Stephanie Haskins is a young transgender woman who has lived a very long time.
Haskins considered herself to be a closeted gay man for most of her life, but after years of emotional turmoil and deep depression, she came out as transgender (male to female) in 2019.
Her actual age? Well, for the purposes of the following essays, Haskins believes her journey into the future is far more relevant than a counting of her past birthdays. Still, her resume might give you a clue. Haskins was a television news executive in Sacramento, California for more than three decades, and followed that up by serving three California governors and other political figures as a media consultant.
Married twice, Haskins is now separated from her second wife and working through some tough times with her adult daughter, two young grandsons, and extended family members—all because of her transition. (more…)
BY KIM WHITING
Jack arrived at my office looking like the Hollywood version of a science professor. He was in his late 40s, with slightly unruly, longish hair, a buttoned-up shirt with a pen in the pocket, jeans, and well-made leather shoes.
I asked for his level of education and he told me that he had a PhD in engineering. He went on to say that he’d invented some highly classified technology for a U.S. Department of Defense contractor. He also told me he’d been put on suspension several months prior, due to excessive drinking.
The contractor that had suspended him was paying for his therapy sessions with me and with his psychiatrist. I assumed that his bosses hoped he’d get the help he needed and be able to return to work. If he had indeed invented highly classified technologies, they’d obviously be concerned about his drinking, because he might divulge information while under the influence.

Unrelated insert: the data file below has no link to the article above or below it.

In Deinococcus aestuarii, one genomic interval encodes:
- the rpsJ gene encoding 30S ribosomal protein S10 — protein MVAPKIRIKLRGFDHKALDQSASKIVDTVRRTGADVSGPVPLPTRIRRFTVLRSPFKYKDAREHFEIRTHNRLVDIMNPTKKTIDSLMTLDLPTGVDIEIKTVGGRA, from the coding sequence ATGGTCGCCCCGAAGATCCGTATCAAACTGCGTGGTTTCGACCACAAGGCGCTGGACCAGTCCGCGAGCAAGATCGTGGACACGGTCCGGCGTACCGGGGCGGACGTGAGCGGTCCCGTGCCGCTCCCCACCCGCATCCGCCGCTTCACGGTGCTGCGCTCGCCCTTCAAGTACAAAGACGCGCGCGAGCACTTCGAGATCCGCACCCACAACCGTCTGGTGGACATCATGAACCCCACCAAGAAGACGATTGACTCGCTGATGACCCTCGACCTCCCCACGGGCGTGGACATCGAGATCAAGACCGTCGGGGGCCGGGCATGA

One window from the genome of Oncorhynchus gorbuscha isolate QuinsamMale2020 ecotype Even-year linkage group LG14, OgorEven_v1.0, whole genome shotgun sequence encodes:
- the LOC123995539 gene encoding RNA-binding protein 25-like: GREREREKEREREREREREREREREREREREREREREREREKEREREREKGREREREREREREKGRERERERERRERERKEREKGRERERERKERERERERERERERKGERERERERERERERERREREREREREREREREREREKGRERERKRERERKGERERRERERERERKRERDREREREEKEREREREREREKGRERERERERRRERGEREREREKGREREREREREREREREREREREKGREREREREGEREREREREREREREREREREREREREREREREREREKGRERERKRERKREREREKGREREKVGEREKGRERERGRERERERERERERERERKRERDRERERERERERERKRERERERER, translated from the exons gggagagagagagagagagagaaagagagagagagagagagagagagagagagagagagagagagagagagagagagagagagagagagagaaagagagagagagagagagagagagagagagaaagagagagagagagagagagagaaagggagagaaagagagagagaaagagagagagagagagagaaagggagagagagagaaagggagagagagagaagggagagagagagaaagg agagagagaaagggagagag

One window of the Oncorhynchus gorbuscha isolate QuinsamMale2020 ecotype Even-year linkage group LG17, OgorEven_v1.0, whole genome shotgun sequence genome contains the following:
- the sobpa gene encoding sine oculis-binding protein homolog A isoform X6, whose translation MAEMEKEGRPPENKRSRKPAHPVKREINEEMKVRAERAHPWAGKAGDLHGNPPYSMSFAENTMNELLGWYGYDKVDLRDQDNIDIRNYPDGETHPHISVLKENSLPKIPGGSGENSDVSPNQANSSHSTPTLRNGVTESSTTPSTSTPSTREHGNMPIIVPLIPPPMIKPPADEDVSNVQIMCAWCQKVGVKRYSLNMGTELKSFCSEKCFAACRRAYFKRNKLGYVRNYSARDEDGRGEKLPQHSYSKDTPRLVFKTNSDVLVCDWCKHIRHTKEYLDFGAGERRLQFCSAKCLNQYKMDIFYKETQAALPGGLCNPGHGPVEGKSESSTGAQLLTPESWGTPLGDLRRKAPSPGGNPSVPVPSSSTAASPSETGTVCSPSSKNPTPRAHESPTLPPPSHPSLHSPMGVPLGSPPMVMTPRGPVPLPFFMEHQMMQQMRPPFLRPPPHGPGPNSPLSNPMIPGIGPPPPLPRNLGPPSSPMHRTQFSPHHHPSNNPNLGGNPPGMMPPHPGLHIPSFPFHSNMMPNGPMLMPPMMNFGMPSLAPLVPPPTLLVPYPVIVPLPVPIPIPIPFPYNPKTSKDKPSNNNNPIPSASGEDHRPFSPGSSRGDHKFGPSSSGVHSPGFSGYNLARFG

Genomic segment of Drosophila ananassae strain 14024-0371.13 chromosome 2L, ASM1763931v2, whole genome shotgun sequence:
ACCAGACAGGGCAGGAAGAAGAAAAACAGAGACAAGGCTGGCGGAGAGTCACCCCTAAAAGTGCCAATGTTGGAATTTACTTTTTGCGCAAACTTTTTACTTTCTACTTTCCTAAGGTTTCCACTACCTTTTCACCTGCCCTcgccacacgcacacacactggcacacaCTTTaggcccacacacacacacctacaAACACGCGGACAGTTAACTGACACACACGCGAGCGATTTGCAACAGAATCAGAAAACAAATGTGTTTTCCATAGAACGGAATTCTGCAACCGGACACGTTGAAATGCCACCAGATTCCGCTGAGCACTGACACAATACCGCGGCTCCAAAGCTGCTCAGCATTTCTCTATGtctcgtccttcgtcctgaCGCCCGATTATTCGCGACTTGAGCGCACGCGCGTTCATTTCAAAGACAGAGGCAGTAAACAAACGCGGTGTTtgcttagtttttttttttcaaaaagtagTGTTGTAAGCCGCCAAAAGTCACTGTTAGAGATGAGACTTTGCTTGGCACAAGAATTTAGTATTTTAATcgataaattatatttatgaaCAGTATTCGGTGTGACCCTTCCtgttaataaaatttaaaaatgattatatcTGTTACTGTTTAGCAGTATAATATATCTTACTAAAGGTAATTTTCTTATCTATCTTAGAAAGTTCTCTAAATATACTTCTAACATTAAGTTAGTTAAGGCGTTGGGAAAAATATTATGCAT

Jack (not his real name) talked about his passion for technology-related projects, and the discussion was fascinating—and plausible—until he told me that he believed the U.S. government was monitoring his every move, via satellite.
He said that’s why he had to stay drunk, to numb his brain against the government’s mental torment.
When I asked Jack what made him believe the government was tracking or surveilling him, he said a government official, who had taken a liking to him, had leaked it to him.
The year was 1988, and I was fresh out of graduate school in the first months of my job as a psychotherapist. But it didn’t take a keen professional eye to see that Jack was dealing with more than alcohol abuse issues.
Still, where did the facts end and the fantasies begin? Did he really work on technology that was sensitive enough to warrant the government’s attention? I assumed, as most of us would, that Jack’s belief that he was under surveillance was a delusion, as was the “government official” whistleblower who supposedly exposed the secret.
But could I be wrong?